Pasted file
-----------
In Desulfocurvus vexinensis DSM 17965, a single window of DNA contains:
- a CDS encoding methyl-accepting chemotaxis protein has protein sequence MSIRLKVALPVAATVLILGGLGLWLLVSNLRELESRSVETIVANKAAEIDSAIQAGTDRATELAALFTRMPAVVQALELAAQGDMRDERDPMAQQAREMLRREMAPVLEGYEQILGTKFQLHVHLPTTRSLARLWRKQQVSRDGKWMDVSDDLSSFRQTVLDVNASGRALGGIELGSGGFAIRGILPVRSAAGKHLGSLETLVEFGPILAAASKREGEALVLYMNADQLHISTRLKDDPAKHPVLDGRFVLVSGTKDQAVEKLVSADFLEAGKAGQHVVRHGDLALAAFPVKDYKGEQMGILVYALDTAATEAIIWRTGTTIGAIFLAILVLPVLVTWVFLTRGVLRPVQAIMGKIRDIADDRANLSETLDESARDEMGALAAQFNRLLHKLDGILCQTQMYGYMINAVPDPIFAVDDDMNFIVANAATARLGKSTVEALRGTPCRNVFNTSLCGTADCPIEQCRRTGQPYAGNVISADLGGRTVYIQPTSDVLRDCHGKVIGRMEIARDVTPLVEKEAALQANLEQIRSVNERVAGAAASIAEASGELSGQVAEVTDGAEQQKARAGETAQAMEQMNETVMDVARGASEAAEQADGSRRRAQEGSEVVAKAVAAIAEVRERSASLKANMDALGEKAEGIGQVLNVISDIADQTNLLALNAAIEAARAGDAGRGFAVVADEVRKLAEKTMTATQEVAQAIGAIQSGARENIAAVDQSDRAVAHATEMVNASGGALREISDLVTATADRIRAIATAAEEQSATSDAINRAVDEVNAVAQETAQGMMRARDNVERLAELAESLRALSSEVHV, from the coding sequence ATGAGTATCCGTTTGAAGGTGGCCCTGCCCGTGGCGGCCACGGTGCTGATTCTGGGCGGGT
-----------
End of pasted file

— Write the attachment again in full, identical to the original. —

In Desulfocurvus vexinensis DSM 17965, a single window of DNA contains:
- a CDS encoding methyl-accepting chemotaxis protein has protein sequence MSIRLKVALPVAATVLILGGLGLWLLVSNLRELESRSVETIVANKAAEIDSAIQAGTDRATELAALFTRMPAVVQALELAAQGDMRDERDPMAQQAREMLRREMAPVLEGYEQILGTKFQLHVHLPTTRSLARLWRKQQVSRDGKWMDVSDDLSSFRQTVLDVNASGRALGGIELGSGGFAIRGILPVRSAAGKHLGSLETLVEFGPILAAASKREGEALVLYMNADQLHISTRLKDDPAKHPVLDGRFVLVSGTKDQAVEKLVSADFLEAGKAGQHVVRHGDLALAAFPVKDYKGEQMGILVYALDTAATEAIIWRTGTTIGAIFLAILVLPVLVTWVFLTRGVLRPVQAIMGKIRDIADDRANLSETLDESARDEMGALAAQFNRLLHKLDGILCQTQMYGYMINAVPDPIFAVDDDMNFIVANAATARLGKSTVEALRGTPCRNVFNTSLCGTADCPIEQCRRTGQPYAGNVISADLGGRTVYIQPTSDVLRDCHGKVIGRMEIARDVTPLVEKEAALQANLEQIRSVNERVAGAAASIAEASGELSGQVAEVTDGAEQQKARAGETAQAMEQMNETVMDVARGASEAAEQADGSRRRAQEGSEVVAKAVAAIAEVRERSASLKANMDALGEKAEGIGQVLNVISDIADQTNLLALNAAIEAARAGDAGRGFAVVADEVRKLAEKTMTATQEVAQAIGAIQSGARENIAAVDQSDRAVAHATEMVNASGGALREISDLVTATADRIRAIATAAEEQSATSDAINRAVDEVNAVAQETAQGMMRARDNVERLAELAESLRALSSEVHV, from the coding sequence ATGAGTATCCGTTTGAAGGTGGCCCTGCCCGTGGCGGCCACGGTGCTGATTCTGGGCGGGT